A note on Persian music:
Traditional classical Persian music is based on the dastgāh system, which organizes small melodic and motivic units into 12 different groups based upon the concept of modal progression. The concept of mode in Persian music includes both use of particular tones and arrangements of these tones, and also extra-musical associations such as mood and characteristic meaning, particularly on a mystical level. Each of these dastgāh-s have their own state they would ideally evoke; such as majesty, melancholic wisdom, or desire for reunion.
The ghazal, a form of lyric poetry, is the main poetic form used in the body of the vocal performance (āvāz) of the dastgāh. It unifies the music thematically and rhythmically. The major portion of the āvāz has no musical meter, but instead is organized rhythmically by the poetic meter of the ghazal. The poetic meter is based on syllable length, which is condensed or expanded according to musical interpretation.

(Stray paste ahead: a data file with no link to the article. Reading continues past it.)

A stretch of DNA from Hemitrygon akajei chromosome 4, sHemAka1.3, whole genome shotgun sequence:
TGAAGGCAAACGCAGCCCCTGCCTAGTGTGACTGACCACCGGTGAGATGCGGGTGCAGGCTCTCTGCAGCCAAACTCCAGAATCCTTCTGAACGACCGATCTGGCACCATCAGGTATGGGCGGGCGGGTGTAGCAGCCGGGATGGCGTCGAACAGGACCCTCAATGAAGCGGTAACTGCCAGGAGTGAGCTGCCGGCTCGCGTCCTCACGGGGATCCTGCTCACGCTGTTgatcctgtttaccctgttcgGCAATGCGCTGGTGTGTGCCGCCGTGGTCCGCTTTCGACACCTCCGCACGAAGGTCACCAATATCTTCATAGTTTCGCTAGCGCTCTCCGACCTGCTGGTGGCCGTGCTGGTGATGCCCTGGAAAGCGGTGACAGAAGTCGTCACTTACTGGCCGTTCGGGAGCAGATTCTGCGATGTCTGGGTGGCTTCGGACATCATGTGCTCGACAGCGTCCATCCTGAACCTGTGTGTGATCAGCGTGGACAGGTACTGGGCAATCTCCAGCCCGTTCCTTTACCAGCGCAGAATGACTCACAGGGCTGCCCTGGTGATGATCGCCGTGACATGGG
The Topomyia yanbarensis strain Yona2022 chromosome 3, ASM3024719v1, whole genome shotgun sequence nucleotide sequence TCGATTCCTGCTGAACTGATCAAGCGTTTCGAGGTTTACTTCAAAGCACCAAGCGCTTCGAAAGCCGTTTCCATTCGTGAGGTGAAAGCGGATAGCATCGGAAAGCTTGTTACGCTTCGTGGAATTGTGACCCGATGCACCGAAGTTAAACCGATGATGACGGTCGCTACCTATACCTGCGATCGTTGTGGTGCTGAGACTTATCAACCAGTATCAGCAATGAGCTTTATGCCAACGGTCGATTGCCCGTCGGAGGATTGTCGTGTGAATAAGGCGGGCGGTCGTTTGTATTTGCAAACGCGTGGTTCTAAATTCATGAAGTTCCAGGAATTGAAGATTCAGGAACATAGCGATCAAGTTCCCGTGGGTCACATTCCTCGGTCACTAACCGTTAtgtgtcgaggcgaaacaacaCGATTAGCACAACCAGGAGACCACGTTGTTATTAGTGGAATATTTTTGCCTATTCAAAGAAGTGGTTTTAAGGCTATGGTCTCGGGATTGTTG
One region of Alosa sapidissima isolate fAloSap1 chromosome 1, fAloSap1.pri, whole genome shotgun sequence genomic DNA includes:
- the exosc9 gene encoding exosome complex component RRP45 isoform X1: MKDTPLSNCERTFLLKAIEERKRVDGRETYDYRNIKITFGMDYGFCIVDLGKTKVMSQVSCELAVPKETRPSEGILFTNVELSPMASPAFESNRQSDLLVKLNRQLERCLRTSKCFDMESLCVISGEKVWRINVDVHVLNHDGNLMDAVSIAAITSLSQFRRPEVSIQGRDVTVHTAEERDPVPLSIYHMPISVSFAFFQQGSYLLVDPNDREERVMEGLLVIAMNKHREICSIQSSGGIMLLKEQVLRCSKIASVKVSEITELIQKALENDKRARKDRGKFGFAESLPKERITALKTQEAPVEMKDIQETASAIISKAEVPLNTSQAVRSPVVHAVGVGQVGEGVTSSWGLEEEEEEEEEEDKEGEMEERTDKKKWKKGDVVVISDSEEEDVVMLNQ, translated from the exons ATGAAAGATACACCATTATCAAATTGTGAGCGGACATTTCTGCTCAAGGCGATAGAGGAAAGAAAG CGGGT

The musical form is also organized around the poetic form. The ghazal consists of five to seventeen couplets, some of which are chosen by the singer for his performance. The musical phrase follows the poetic phrase, and is organized into distich (beyt), hemistiches (mesrā), and internal phrases. The phrasing is usually symmetrical and according to poetic feet. These phrases are defined by pauses in the music. The poetic line itself is usually preceded and followed by wordless vocalization.
The ghazal uses monorhyme, with the second mesrā of each couplet rhyming: aa/ba/ca/da. Musically, there is often a cadence at the end of the rhyming mesrā, a return to a consistent reference pitch. Each non-rhymed portion often initiates a new pitch level. These new pitch levels are usually associated with different pieces (gushe) within the dastgāh, and each is usually in a different mode. Thus, for each couplet or two there is a different musical piece used to express it. These pieces follow each other in a specified order designed to create the desired effect on the listener.
(from Melodic Contour in Persian Music, and its Connection to Poetic Form and Meaning, 1986, by Margaret Caton, Ph.D.)